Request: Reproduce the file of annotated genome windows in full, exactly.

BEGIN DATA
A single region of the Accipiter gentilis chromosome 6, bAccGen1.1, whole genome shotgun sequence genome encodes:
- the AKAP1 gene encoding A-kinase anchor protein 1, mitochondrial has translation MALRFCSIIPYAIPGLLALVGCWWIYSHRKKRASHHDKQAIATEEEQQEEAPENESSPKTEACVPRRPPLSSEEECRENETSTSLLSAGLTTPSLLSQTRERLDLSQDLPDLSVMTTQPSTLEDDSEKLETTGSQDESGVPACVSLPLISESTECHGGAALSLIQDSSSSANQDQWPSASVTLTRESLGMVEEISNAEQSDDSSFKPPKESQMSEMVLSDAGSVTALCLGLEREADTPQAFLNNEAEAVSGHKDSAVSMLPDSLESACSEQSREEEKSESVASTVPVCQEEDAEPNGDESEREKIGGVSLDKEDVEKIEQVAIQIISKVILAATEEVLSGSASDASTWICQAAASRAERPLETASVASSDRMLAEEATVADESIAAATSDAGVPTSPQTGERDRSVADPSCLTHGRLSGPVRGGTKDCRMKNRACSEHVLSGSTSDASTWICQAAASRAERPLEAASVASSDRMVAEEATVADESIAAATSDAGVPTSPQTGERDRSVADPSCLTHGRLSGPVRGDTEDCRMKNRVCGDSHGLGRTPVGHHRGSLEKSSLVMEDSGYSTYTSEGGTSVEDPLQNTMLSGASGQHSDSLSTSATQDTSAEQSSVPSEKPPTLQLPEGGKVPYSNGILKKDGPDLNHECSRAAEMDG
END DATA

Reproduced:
A single region of the Accipiter gentilis chromosome 6, bAccGen1.1, whole genome shotgun sequence genome encodes:
- the AKAP1 gene encoding A-kinase anchor protein 1, mitochondrial has translation MALRFCSIIPYAIPGLLALVGCWWIYSHRKKRASHHDKQAIATEEEQQEEAPENESSPKTEACVPRRPPLSSEEECRENETSTSLLSAGLTTPSLLSQTRERLDLSQDLPDLSVMTTQPSTLEDDSEKLETTGSQDESGVPACVSLPLISESTECHGGAALSLIQDSSSSANQDQWPSASVTLTRESLGMVEEISNAEQSDDSSFKPPKESQMSEMVLSDAGSVTALCLGLEREADTPQAFLNNEAEAVSGHKDSAVSMLPDSLESACSEQSREEEKSESVASTVPVCQEEDAEPNGDESEREKIGGVSLDKEDVEKIEQVAIQIISKVILAATEEVLSGSASDASTWICQAAASRAERPLETASVASSDRMLAEEATVADESIAAATSDAGVPTSPQTGERDRSVADPSCLTHGRLSGPVRGGTKDCRMKNRACSEHVLSGSTSDASTWICQAAASRAERPLEAASVASSDRMVAEEATVADESIAAATSDAGVPTSPQTGERDRSVADPSCLTHGRLSGPVRGDTEDCRMKNRVCGDSHGLGRTPVGHHRGSLEKSSLVMEDSGYSTYTSEGGTSVEDPLQNTMLSGASGQHSDSLSTSATQDTSAEQSSVPSEKPPTLQLPEGGKVPYSNGILKKDGPDLNHECSRAAEMDG